Bloomberg has the following headline and article:

Home Vacancies Rise as U.S. Ownership Falls to Lowest in Decade.”

Most will take this as bad news, and it is, but not for the reasons many will think.  Most will lament the decline in home ownership, as if it is somehow a slide away from the American dream.  It’s not.

The real problem with the data release is that it shows us that too many still own their own home, and the rate of home ownership is not falling quickly enough.  Bear with me while I explain.

First, we need to agree that not everyone should own their own home.  Some people’s circumstances or personalities are such that home ownership is just not appropriate.  They may need geographic mobility.  Perhaps their income is not steady.  They may lack the discipline home ownership requires.

Once we agree that not everyone should own a home, the question becomes: What is the appropriate percentage of home ownership.  Economic theory gives us no answers, but the data do.  For the United States, it appears that about 65 percent is the highest sustainable rate of home ownership.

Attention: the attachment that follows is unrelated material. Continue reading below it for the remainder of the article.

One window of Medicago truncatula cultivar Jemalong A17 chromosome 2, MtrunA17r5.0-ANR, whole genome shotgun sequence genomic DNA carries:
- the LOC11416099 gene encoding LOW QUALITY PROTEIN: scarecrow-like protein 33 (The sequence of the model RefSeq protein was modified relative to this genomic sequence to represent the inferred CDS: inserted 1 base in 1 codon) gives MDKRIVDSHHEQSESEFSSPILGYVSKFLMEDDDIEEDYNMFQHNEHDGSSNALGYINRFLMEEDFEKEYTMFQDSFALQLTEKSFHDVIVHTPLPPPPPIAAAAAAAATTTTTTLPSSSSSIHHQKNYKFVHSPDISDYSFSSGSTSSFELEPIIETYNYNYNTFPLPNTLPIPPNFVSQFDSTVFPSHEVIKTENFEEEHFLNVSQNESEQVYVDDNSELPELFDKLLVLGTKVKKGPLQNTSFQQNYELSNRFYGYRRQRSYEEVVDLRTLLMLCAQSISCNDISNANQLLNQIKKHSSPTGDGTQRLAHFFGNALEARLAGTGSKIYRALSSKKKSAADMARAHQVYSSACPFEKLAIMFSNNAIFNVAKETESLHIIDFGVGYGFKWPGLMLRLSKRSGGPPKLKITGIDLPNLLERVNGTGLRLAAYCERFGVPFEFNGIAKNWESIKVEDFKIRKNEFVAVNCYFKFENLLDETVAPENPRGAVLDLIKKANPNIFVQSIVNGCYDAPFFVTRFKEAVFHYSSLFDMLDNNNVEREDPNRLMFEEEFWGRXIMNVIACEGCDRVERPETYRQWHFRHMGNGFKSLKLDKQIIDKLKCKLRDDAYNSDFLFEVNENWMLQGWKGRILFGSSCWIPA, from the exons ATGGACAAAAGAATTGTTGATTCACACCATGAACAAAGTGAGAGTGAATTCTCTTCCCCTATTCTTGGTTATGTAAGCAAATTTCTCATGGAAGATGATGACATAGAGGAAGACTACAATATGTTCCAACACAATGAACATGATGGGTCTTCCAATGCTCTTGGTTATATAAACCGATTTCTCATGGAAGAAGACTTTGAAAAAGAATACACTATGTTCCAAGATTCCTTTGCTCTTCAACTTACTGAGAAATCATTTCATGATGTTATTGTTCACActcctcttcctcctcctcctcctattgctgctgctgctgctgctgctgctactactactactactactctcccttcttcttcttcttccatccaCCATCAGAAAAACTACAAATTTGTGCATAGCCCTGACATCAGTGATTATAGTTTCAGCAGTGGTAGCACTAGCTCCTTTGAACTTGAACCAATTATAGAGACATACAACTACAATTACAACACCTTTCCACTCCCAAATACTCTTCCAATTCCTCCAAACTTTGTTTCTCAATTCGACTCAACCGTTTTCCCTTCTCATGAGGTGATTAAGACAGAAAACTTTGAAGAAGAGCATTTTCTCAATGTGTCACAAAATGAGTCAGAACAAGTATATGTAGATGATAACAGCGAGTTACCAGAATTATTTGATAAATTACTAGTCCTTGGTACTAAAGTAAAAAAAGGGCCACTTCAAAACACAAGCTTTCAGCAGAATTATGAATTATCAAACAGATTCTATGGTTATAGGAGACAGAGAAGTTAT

Home ownership rates started climbing above 65 percent in the 1990s, a result of well intentioned and deliberate public policy.  Eventually, America’s home ownership rate exceeded 69 percent.  That is when things began to go seriously wrong.

Unfortunately, governments have been doing their best to prevent or delay us from getting back to the stable 65 percent.  The result is that it has taken us two years to get from our high to today’s 66.9 percent.  Getting under 67 percent is encouraging, but we need more before our real estate markets are healthy.  At the rate we’re going, that could be a while.